SERMON from 8-7-11: “What If…”

Having injured my pinky in a zucchini-slicing incident late in the week last week, I could not finish my sermon last week. So, I decided to present one of my favorite story sermons instead. To give credit where credit is due, it is from a book called Dinner with Jesus: and Other Left-handed Story-sermons by Donald F. Chatfield. I hope it makes you think.

Matthew 16.13-28:

Peters Declaration about Jesus

13 Now when Jesus came into the district of Caesarea Philippi, he asked his disciples, Who do people say that the Son of Man is? 14 And they said, Some say John the Baptist, but others Elijah, and still others Jeremiah or one of the prophets. 15 He said to them, But who do you say that I am? 16 Simon Peter answered, You are the Messiah, the Son of the living God. 17 And Jesus answered him, Blessed are you, Simon son of Jonah! For flesh and blood has not revealed this to you, but my Father in heaven. 18 And I tell you, you are Peter, and on this rock I will build my church, and the gates of Hades will not prevail against it. 19 I will give you the keys of the kingdom of heaven, and whatever you bind on earth will be bound in heaven, and whatever you loose on earth will be loosed in heaven. 20 Then he sternly ordered the disciples not to tell anyone that he was the Messiah.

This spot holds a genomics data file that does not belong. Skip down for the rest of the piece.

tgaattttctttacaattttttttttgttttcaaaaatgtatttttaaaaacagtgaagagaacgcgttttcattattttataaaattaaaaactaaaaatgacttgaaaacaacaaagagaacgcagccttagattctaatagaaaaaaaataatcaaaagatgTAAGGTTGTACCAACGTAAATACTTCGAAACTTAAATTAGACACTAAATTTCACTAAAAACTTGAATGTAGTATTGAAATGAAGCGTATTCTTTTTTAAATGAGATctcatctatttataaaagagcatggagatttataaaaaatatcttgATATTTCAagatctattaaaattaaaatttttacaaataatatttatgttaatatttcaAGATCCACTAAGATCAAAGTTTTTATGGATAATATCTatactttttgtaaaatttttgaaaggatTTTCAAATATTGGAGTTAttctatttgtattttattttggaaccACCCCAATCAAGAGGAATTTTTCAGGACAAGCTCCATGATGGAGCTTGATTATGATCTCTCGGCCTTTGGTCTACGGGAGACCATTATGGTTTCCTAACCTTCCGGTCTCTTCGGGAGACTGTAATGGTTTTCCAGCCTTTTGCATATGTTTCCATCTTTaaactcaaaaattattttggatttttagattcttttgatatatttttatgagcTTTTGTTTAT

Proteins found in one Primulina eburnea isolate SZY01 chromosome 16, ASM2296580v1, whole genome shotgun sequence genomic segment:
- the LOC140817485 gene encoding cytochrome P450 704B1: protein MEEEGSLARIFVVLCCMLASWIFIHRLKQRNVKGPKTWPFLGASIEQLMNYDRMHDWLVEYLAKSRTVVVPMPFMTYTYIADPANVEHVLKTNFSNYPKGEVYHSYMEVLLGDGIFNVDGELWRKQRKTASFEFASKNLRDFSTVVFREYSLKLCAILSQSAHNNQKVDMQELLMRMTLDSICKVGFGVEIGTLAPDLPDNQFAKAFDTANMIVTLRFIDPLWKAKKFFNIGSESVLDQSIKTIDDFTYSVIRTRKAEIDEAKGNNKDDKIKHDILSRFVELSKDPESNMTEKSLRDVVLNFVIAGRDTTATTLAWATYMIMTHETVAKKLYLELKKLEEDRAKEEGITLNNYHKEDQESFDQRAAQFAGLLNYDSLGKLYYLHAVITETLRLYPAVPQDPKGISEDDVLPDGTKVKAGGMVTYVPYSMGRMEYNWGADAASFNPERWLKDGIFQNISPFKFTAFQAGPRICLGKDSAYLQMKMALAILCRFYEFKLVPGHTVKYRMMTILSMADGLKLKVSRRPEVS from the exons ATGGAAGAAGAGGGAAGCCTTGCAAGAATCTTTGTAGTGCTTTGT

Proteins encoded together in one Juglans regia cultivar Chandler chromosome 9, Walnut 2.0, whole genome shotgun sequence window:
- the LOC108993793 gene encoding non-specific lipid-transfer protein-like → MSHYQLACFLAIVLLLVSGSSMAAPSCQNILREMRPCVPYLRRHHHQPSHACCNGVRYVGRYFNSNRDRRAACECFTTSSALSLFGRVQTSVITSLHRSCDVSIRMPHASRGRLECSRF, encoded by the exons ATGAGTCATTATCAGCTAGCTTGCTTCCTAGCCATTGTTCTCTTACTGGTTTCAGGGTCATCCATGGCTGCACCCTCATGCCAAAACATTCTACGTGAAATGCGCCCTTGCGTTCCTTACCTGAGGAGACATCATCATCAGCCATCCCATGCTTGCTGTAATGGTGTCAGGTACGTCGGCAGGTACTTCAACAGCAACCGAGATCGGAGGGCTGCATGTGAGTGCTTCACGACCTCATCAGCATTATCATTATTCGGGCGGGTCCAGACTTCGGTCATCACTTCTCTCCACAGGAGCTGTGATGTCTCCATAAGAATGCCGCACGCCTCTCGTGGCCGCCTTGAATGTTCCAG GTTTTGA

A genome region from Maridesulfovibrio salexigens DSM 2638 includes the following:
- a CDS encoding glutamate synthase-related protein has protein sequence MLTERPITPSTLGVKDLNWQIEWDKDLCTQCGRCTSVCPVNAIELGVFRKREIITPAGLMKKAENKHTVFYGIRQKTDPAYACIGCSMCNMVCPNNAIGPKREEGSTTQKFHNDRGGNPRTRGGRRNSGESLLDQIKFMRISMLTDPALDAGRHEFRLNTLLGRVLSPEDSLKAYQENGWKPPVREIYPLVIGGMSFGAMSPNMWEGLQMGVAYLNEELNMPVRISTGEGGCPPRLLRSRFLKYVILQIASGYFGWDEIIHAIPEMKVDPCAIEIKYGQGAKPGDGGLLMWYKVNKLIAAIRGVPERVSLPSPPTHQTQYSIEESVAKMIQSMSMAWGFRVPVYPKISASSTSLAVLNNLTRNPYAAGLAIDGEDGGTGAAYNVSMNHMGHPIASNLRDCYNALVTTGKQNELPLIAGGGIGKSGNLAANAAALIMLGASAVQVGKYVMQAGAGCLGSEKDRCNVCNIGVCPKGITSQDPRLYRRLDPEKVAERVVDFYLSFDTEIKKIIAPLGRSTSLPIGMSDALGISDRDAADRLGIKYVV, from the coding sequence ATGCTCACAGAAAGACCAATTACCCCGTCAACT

Jesus Foretells His Death and Resurrection

21 From that time on, Jesus began to show his disciples that he must go to Jerusalem and undergo great suffering at the hands of the elders and chief priests and scribes, and be killed, and on the third day be raised. 22 And Peter took him aside and began to rebuke him, saying, God forbid it, Lord! This must never happen to you. 23 But he turned and said to Peter, Get behind me, Satan! You are a stumbling block to me; for you are setting your mind not on divine things but on human things.

The Cross and Self-Denial

24 Then Jesus told his disciples, If any want to become my followers, let them deny themselves and take up their cross and follow me. 25 For those who want to save their life will lose it, and those who lose their life for my sake will find it. 26 For what will it profit them if they gain the whole world but forfeit their life? Or what will they give in return for their life?
27 For the Son of Man is to come with his angels in the glory of his Father, and then he will repay everyone for what has been done. 28 Truly I tell you, there are some standing here who will not taste death before they see the Son of Man coming in his kingdom.

I am Simon Peter. Some of you will remember me. I was Jesus’ right-hand man for many, many years. You’ve probably heard the story about how Jesus picked out his followers, and you certainly know all the glorious things he did through through the thirty years that he was head of our nation of Israel. But not all of you know that his illustrious career is really largely owing to me. That’s right! If it hadn’t been for my reasoning with him that day at Caesarea Phillipi, none of this would have happened.